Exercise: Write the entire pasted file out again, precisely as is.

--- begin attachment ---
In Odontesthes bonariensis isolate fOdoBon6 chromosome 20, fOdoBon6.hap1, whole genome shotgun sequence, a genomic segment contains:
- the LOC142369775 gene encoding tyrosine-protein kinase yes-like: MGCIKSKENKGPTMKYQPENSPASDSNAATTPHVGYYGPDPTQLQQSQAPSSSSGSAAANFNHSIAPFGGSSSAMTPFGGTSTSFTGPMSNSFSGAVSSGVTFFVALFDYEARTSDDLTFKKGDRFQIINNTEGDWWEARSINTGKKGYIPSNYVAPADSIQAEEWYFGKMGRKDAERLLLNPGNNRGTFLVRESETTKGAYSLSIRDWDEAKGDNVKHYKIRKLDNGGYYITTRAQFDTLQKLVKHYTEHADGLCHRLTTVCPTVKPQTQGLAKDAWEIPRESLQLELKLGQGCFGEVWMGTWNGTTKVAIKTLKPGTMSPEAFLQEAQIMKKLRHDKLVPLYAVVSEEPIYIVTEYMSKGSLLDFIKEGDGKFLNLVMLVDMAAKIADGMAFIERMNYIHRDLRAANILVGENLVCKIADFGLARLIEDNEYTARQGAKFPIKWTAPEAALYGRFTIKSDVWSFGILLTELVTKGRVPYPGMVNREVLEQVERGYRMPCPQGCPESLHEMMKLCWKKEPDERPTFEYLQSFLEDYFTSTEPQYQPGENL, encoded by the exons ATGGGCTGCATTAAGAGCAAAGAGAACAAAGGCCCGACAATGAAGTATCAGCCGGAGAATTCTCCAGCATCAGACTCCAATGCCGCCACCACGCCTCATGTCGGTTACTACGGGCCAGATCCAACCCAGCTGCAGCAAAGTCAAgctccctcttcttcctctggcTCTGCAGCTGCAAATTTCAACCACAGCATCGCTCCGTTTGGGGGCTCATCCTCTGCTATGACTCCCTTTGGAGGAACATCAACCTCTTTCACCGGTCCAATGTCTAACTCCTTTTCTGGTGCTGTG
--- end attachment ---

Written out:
In Odontesthes bonariensis isolate fOdoBon6 chromosome 20, fOdoBon6.hap1, whole genome shotgun sequence, a genomic segment contains:
- the LOC142369775 gene encoding tyrosine-protein kinase yes-like: MGCIKSKENKGPTMKYQPENSPASDSNAATTPHVGYYGPDPTQLQQSQAPSSSSGSAAANFNHSIAPFGGSSSAMTPFGGTSTSFTGPMSNSFSGAVSSGVTFFVALFDYEARTSDDLTFKKGDRFQIINNTEGDWWEARSINTGKKGYIPSNYVAPADSIQAEEWYFGKMGRKDAERLLLNPGNNRGTFLVRESETTKGAYSLSIRDWDEAKGDNVKHYKIRKLDNGGYYITTRAQFDTLQKLVKHYTEHADGLCHRLTTVCPTVKPQTQGLAKDAWEIPRESLQLELKLGQGCFGEVWMGTWNGTTKVAIKTLKPGTMSPEAFLQEAQIMKKLRHDKLVPLYAVVSEEPIYIVTEYMSKGSLLDFIKEGDGKFLNLVMLVDMAAKIADGMAFIERMNYIHRDLRAANILVGENLVCKIADFGLARLIEDNEYTARQGAKFPIKWTAPEAALYGRFTIKSDVWSFGILLTELVTKGRVPYPGMVNREVLEQVERGYRMPCPQGCPESLHEMMKLCWKKEPDERPTFEYLQSFLEDYFTSTEPQYQPGENL, encoded by the exons ATGGGCTGCATTAAGAGCAAAGAGAACAAAGGCCCGACAATGAAGTATCAGCCGGAGAATTCTCCAGCATCAGACTCCAATGCCGCCACCACGCCTCATGTCGGTTACTACGGGCCAGATCCAACCCAGCTGCAGCAAAGTCAAgctccctcttcttcctctggcTCTGCAGCTGCAAATTTCAACCACAGCATCGCTCCGTTTGGGGGCTCATCCTCTGCTATGACTCCCTTTGGAGGAACATCAACCTCTTTCACCGGTCCAATGTCTAACTCCTTTTCTGGTGCTGTG